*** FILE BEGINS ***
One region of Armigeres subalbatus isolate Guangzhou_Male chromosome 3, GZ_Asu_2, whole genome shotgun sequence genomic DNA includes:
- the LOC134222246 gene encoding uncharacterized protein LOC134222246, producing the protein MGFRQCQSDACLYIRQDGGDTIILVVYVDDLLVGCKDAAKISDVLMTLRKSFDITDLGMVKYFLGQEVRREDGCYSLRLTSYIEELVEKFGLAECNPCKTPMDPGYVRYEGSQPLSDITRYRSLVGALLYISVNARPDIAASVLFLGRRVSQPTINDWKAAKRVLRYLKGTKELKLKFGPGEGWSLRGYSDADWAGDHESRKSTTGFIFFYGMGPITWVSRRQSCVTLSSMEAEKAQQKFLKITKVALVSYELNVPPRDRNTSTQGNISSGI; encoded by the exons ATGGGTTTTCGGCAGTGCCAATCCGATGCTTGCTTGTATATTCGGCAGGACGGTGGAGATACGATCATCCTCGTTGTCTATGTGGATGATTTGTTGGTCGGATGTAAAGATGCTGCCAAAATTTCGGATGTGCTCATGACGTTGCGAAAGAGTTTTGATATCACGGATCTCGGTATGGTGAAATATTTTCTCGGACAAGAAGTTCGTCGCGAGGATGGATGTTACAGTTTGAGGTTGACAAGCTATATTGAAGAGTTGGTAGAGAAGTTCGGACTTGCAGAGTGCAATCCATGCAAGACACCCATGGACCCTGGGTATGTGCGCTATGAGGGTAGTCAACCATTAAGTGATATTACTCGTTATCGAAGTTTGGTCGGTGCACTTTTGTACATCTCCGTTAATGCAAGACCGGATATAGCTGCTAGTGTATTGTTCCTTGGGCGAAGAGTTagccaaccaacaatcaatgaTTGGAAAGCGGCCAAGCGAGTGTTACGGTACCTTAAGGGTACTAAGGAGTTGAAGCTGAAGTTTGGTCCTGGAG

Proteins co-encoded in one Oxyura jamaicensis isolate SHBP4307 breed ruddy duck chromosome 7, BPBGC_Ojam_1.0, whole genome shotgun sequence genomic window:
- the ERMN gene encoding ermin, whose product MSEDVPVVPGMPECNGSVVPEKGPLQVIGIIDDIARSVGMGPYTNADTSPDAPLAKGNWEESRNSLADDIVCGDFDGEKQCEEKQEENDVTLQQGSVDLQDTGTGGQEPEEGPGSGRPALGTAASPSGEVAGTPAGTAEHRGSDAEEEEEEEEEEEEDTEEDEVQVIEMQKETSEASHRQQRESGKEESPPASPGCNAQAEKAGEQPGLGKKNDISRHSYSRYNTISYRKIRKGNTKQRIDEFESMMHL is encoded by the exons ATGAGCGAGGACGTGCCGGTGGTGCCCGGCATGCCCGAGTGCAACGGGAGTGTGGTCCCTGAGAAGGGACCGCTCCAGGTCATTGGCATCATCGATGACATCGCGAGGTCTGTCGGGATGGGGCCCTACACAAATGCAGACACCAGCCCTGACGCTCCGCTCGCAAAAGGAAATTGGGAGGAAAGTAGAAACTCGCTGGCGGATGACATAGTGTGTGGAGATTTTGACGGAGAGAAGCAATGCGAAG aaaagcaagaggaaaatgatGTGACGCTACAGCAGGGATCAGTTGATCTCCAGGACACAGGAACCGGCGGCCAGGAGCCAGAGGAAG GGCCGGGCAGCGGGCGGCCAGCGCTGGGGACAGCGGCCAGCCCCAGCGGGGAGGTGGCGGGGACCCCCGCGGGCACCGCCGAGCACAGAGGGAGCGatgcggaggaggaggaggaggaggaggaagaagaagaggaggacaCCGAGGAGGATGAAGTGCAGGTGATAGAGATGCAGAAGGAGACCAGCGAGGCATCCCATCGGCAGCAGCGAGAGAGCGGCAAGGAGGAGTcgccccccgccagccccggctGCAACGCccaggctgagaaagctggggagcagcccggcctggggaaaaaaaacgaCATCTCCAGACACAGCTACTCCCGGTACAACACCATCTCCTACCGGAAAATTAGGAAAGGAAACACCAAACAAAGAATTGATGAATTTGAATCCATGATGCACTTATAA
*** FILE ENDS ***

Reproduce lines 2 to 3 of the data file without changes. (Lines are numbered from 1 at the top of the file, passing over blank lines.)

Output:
- the LOC134222246 gene encoding uncharacterized protein LOC134222246, producing the protein MGFRQCQSDACLYIRQDGGDTIILVVYVDDLLVGCKDAAKISDVLMTLRKSFDITDLGMVKYFLGQEVRREDGCYSLRLTSYIEELVEKFGLAECNPCKTPMDPGYVRYEGSQPLSDITRYRSLVGALLYISVNARPDIAASVLFLGRRVSQPTINDWKAAKRVLRYLKGTKELKLKFGPGEGWSLRGYSDADWAGDHESRKSTTGFIFFYGMGPITWVSRRQSCVTLSSMEAEKAQQKFLKITKVALVSYELNVPPRDRNTSTQGNISSGI; encoded by the exons ATGGGTTTTCGGCAGTGCCAATCCGATGCTTGCTTGTATATTCGGCAGGACGGTGGAGATACGATCATCCTCGTTGTCTATGTGGATGATTTGTTGGTCGGATGTAAAGATGCTGCCAAAATTTCGGATGTGCTCATGACGTTGCGAAAGAGTTTTGATATCACGGATCTCGGTATGGTGAAATATTTTCTCGGACAAGAAGTTCGTCGCGAGGATGGATGTTACAGTTTGAGGTTGACAAGCTATATTGAAGAGTTGGTAGAGAAGTTCGGACTTGCAGAGTGCAATCCATGCAAGACACCCATGGACCCTGGGTATGTGCGCTATGAGGGTAGTCAACCATTAAGTGATATTACTCGTTATCGAAGTTTGGTCGGTGCACTTTTGTACATCTCCGTTAATGCAAGACCGGATATAGCTGCTAGTGTATTGTTCCTTGGGCGAAGAGTTagccaaccaacaatcaatgaTTGGAAAGCGGCCAAGCGAGTGTTACGGTACCTTAAGGGTACTAAGGAGTTGAAGCTGAAGTTTGGTCCTGGAG

Proteins co-encoded in one Oxyura jamaicensis isolate SHBP4307 breed ruddy duck chromosome 7, BPBGC_Ojam_1.0, whole genome shotgun sequence genomic window: